ESTA BOCA ES MIA by Lupita Limón Corrales

ESTA BOCA ES MIA by Lupita Limón Corrales
Translated by Alexia Veytia-Rubio

Coptic bind, 88 pages

    ESTA BOCA ES MIA offers vignettes of a life buzzing with hope. Interspersed with dedications to Leila Khaled, Daisy Zamora, and Emma Goldman, Lupita reflects on the revolutionaries and freedom fighters exemplary to her own political ideologies, tying local struggles against housing insecurity, over policing and the privatization of public space, with broader struggles against dictators, against imperialism within the global south, against misogyny within freedom struggles, against apartheid and settler colonialism within Palestine.

    Traversing the landscape of California and the  interpersonal intricacies within friendships, family, and romance, Lupita does the work of questioning and shaping her politics in moments of intimacy, in moments of respite. There is a quality of mythologizing that Lupita employs when describing her family or loved ones, particularly her parents, in their resilience and stubbornness. She presents urban legends and the absurdities of survival with a spiritual omnipresence.. It boils down to choice – that in the face of adversity, one can survive and have fun despite all odds because one chooses to.

    In the spirit of community and collaboration, ESTA BOCA ES MIA was graciously translated by Alexia Veytia-Rubio, a language justice organizer who Lupita met through organizing with the LA Tenants Union. The collection includes contributions written by friends and comrades: Beni Avalos, Mallory Bea, Sara Selevitch, and Shabina Toorawa.

    ESTA BOCA ES MÍA ofrece viñetas de una vida llena de esperanza. Intercalada con dedicatorias a Leila Khaled, Daisy Zamora y Emma Goldman, Lupita reflexiona sobre los revolucionarios y luchadores por la libertad ejemplares de sus propias ideologías políticas, vinculando las luchas locales contra la inseguridad en la vivienda, la vigilancia policial y la privatización del espacio público, con luchas más amplias contra los dictadores, contra el imperialismo dentro del sur global, contra la misoginia dentro de las luchas por la libertad, contra el apartheid y el colonialismo dentro de Palestina.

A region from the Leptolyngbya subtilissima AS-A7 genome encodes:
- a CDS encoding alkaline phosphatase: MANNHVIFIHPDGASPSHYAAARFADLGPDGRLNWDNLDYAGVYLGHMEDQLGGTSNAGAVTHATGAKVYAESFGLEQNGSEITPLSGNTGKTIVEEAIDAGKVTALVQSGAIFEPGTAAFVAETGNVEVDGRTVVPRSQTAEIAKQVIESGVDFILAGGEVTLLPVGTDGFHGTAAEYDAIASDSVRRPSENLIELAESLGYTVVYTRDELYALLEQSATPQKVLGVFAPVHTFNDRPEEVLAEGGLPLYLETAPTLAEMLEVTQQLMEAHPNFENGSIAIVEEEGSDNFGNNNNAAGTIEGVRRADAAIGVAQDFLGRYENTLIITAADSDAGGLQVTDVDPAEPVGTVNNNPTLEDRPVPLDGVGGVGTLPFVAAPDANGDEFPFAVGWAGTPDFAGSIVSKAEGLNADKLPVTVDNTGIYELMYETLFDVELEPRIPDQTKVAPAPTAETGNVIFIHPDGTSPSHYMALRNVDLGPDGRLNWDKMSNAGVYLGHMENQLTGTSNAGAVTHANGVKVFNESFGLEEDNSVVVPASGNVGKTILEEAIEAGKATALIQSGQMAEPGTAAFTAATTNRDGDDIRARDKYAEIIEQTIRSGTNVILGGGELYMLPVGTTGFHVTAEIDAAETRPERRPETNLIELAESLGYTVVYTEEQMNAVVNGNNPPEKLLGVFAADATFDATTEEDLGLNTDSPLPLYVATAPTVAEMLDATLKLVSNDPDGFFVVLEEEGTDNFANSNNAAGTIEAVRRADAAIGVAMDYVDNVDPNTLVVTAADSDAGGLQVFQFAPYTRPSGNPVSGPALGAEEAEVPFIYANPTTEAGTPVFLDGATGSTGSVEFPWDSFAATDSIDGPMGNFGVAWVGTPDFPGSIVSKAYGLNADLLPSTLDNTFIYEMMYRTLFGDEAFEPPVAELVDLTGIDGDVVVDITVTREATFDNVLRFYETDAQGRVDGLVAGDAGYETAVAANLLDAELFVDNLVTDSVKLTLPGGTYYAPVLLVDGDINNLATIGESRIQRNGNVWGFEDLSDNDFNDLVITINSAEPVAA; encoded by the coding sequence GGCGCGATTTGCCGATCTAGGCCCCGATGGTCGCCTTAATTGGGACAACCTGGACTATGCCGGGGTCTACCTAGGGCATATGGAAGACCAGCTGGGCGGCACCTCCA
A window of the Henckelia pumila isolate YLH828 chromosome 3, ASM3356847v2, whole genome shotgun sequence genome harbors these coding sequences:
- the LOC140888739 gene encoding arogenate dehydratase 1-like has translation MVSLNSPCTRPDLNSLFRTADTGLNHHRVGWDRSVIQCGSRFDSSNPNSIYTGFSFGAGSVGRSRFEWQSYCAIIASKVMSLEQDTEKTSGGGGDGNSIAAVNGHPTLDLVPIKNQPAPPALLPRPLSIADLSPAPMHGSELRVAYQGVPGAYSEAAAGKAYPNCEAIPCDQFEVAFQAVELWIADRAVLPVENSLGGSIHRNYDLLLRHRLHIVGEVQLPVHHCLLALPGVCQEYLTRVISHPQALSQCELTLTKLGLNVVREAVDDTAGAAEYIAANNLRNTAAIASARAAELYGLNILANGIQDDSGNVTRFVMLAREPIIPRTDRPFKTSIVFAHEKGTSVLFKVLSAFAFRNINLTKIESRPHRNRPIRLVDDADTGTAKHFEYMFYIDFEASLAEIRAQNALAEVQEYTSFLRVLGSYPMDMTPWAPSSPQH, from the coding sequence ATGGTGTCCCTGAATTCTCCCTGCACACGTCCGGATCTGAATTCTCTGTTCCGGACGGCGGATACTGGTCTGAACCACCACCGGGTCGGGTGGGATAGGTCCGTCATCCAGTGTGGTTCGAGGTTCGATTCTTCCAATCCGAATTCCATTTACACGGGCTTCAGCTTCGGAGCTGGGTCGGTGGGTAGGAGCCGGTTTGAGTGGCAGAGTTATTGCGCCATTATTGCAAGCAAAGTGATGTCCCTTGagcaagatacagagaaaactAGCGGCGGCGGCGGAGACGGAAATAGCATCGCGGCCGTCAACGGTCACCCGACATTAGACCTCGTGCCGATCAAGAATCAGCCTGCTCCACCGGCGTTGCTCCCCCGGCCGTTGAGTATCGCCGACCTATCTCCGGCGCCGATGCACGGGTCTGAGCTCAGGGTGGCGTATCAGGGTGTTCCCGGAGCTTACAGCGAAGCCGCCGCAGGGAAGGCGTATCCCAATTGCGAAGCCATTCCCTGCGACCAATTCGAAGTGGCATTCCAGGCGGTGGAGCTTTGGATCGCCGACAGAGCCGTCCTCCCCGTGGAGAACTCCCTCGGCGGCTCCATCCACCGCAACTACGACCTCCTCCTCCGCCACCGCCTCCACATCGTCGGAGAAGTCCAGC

Atravesando el paisaje de California y el paisaje de las dinamicas interpersonales dentro de las amistades, la familia y el romance, Lupita hace el trabajo de cuestionar y dar forma a su política en momentos de intimidad, en momentos de respiro. Hay una cualidad de mitificación que Lupita emplea al enmarcar o describir a su familia o a sus seres queridos, particularmente a sus padres, en su resiliencia y terquedad. Presenta leyendas urbanas y lo absurdo de la supervivencia con una omnipresencia espiritual....Todo se reduce a una elección: que frente a la adversidad, uno puede sobrevivir y divertirse a pesar de todas las probabilidades porque así lo decide.

En un espíritu de comunidad y colaboración, ESTA BOCA ES MÍA fue traducida por Alexia Veytia-Rubio, una organizadora de justicia de lenguaje que Lupita conoció a través de organizando con el Sindicato de Inquilinos de Los Ángeles. La colección también incluye contribuciones escritas por amigues y camaradas: Beni Avalos,  Mallory Bea, Sara Selevitch y Shabina Toorawa.

“Have I ever told you that Lupita is my favorite poet? Yes? I have? This is a love song by a callejera to callejeras, those of us out in the streets but who love our mamás (the ones that birthed us and the ones who called us into fighting) – I want Lupita's poems at the demo, at the karaoke bar, at the anti-eviction puro pinche parí in that special bleach bright Los Angeles sun.”  
- Tatiana Luboviski-Acosta,  
author of LA MOVIDA

“Lupita Limón Corrales is the poet I want to follow around at the end of the world. She writes about light like someone who has run their hands through it, and then asked herself ‘how can I share this?’ These poems are spiritual and witty. They're tight and sensory. They're electric with romance but also with a righteous and precise rage. They continously turn in toward the self and then back to the world as natural as an inhale, exhale, gasp, sigh, laugh. Here's a love letter, a dream journal, a map to the city, and a prayer. Let's scare the landlords. Let's open the window, there's a bulldozer, there's your neighbor, there are the roses and they belong to everyone.”  
- Jess Rizkallah,
author of the magic my body becomes

Lupita Limón Corrales is a poet, educator, party girl, organizer, interpreter, and karaoke DJ. Her work can be found in dozens of zines and handmade books; on Dublab and Lower Grand Radio; and in Dryland, Protean Magazine, Longreads, and Huizache.

‘EARTH DEBT’ was previously featured on Street Views, a mutual aid newspaper by and for unhoused Angelenos, and ‘QUERUBIN/MOHAWK STREET’ was previously published on an email newsletter for TANC, a newsletter for the Tenant and Neighborhood Councils of the Bay Area. 

May 2024
Language: English / Spanish